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Non-published Pieces- Genocide and Atrocities Prevention Act

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Sent to:  America - National Catholic Review

Date:  3-25-16

Thank you for this deep and thoughtful article.  The world does seem to be holding its breath, together, seeking some sense of comfort, safety, and a way forward to build peace, as far distant as that may seem.  The work to "convert the hearts" of our neighbors is something that we can participate in - as well as pray for.   There is room for a much deeper dedication at the national and international level to addressing the roots of inter-ethnic terror with positive, proven  methods.
For many of us, this situation is still too rife with grief to contemplate proactive solutions to address the roots of such horror.  But there are actions that can be taken, when we are ready.
There is currently a bill in the US Congress – S.2551 – the Genocide and Atrocities Prevention Act, that would strengthen the US’ best early-prevention and protection peacebuilding practices.  These are tried and true methods, via the Atrocities Prevention Board and the Complex Crises Fund,  that have reduced mass violence in various countries throughout Africa and Latin America – using highly engaged, culturally sensitive multi-stakeholder dialogues.   We can prevent violence by connecting, learning about each others' needs and feelings, and working out solutions together. I implore all readers, when you are ready, to contact your Members of Congress and urge passage of this fundamental bill - to help us all cooperate in the conversion of hearts which must come about.  Warm wishes to all.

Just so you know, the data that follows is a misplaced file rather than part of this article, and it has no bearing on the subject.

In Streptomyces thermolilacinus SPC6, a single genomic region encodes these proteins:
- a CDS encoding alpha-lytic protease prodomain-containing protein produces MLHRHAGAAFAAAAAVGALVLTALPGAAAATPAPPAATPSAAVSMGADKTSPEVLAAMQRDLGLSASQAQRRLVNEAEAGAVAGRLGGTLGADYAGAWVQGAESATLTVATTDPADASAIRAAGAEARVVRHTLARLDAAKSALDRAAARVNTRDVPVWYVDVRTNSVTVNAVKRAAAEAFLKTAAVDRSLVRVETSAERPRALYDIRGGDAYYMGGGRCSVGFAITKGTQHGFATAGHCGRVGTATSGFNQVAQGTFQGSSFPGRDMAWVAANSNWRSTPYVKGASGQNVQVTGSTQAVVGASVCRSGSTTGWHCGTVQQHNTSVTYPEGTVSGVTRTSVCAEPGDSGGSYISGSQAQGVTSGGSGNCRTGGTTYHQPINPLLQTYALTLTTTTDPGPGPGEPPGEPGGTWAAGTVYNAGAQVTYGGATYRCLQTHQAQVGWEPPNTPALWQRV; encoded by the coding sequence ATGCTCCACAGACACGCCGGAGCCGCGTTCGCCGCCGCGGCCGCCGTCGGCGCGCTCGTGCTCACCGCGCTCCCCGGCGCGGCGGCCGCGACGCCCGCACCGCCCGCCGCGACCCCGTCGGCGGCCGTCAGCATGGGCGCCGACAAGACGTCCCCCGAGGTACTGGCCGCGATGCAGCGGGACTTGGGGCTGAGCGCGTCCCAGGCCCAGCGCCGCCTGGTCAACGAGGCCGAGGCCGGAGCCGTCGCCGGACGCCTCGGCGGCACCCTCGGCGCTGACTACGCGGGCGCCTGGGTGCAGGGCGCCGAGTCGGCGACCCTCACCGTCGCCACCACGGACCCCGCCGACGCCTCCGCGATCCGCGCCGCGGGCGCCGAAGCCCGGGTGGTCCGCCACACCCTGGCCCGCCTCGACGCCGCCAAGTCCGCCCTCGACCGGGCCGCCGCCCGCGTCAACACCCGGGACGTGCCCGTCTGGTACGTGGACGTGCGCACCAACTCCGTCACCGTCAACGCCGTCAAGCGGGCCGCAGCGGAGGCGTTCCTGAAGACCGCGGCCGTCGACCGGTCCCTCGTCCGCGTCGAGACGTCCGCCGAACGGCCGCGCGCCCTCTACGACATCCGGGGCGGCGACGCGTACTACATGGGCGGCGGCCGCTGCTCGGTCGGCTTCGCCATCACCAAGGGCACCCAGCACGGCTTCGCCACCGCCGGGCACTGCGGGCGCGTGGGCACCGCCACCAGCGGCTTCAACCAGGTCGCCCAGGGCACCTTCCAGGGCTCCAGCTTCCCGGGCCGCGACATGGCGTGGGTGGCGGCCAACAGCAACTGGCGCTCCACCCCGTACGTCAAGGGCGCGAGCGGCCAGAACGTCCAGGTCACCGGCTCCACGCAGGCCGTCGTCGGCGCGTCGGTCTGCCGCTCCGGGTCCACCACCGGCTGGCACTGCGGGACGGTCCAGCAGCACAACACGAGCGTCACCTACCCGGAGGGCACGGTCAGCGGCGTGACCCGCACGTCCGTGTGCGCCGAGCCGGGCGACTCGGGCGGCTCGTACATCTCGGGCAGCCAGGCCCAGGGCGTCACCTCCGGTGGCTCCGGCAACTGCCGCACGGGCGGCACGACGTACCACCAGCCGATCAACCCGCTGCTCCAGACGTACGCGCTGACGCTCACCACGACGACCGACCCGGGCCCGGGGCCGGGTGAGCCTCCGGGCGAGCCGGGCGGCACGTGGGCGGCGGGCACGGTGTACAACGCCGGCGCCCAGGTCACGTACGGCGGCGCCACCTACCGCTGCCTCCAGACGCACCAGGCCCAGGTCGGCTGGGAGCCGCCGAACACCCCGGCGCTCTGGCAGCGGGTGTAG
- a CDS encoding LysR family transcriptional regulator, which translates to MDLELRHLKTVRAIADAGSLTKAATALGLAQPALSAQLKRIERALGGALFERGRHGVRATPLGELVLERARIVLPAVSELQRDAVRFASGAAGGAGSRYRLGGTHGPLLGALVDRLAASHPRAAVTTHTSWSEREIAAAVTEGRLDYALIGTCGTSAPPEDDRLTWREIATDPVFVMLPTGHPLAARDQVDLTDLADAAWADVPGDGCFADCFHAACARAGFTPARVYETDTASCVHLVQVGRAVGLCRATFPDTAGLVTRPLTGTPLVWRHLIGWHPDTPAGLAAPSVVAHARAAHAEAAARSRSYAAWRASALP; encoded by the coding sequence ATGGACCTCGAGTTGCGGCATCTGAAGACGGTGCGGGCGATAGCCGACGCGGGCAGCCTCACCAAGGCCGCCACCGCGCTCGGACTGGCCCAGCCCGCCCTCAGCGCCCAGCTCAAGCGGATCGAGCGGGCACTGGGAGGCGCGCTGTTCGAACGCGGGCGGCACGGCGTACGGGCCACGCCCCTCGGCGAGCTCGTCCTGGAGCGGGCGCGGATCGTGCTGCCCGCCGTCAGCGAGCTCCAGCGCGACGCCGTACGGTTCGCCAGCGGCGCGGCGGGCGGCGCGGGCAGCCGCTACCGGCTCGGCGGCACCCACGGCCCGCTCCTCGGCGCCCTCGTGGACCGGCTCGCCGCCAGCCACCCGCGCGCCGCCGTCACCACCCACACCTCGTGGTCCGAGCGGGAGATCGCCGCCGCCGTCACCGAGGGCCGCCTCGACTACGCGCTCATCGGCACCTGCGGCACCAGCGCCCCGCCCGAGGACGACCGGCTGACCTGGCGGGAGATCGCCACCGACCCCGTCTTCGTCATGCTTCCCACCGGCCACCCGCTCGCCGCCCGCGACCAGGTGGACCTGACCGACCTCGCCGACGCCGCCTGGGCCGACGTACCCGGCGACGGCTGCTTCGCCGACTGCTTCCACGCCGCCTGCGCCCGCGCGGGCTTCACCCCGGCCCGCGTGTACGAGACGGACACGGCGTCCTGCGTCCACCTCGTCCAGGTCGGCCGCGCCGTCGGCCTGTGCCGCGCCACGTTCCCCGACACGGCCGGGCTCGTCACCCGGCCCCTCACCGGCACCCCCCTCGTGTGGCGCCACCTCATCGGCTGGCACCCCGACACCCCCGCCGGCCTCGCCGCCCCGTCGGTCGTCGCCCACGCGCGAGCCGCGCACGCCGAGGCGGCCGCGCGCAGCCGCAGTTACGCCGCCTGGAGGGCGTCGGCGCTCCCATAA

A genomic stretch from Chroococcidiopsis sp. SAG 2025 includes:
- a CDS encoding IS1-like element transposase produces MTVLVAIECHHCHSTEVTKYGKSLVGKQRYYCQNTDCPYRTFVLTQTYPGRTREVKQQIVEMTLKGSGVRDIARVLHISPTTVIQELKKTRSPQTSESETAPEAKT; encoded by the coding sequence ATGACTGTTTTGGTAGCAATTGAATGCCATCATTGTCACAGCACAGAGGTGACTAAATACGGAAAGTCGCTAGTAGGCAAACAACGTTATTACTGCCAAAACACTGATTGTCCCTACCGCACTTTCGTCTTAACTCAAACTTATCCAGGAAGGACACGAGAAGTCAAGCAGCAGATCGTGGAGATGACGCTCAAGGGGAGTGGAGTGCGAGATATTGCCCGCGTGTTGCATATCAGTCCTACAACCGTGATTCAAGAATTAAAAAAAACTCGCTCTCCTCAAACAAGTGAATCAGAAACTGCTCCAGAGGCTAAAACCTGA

Daniel Kahn

National Field Director, The Peace Alliance

Washington, DC

www.peacealliance.org

Sent to:  The Guardian

Date:  3-25-16

To the Editors,

 

I read Thursday’s article, “The men in the top floor flat who sowed terror in Brussels,” and I felt sadness and chagrin.  One more post-mortem that will leave us more scared and sad and confused about our neighbors at home and around the world.  I, for one, am hungry – nay, ravenous – for a much deeper dedication at the national and international level to addressing the roots of inter-ethnic terror with positive, proven  methods.

There is currently a bill in the US Congress – S.2551 – the Genocide and Atrocities Prevention Act, that would strengthen the US’ best early-prevention and protection peacebuilding practices.  These are tried and true methods, via the Atrocities Prevention Board and the Complex Crises Fund,  that have reduced mass violence in various countries throughout Africa and Latin America – using highly engaged, culturally sensitive multi-stakeholder dialogues.  It is true!  We can prevent violence by using our words!  I urge all US legislators to get behind this key bill, and to keep building on what works – so we don’t have to read about the grotesque last days of suicide bombers ever again.  

 

Dan Kahn

National Field Director, The Peace Alliance

Washington, DC

www.peacealliance.org

Sent to: Washington Post

Date: 3-21-2016

To the Editors:

I had to pause and give a full reading to your March 21st article – “Trump questions need for NATO, outlines noninterventionist foreign policy.” A shrinking military footprint is a tantalizing prospect, which I am thrilled to see getting airtime in this election season, especially from the public figure with what may be the biggest podium of all time.

But some interventions should really not get “thrown out with the bathwater.” A bill currently in the Senate – with bi-partisan support including co-sponsorship by the Republican Chairman of the Intelligence Committee – would solidify our ability to stop genocide and atrocities abroad using our best proven practices in prevention and protection. The Genocide and Atrocities Prevention Act (S.2551) at 18 pages is a succinct marvel - solidifying and modestly expanding the foundations of our best international peacebuilding practices.

GAPA will probably be too small to be picked up on the presidential election radar, but our Senators and House Members deserve to hear from us about it – cultivating an intervention strategy this country should nurture for a safer and more secure future for us all.

Dan Kahn

National Field Director, The Peace Alliance

 

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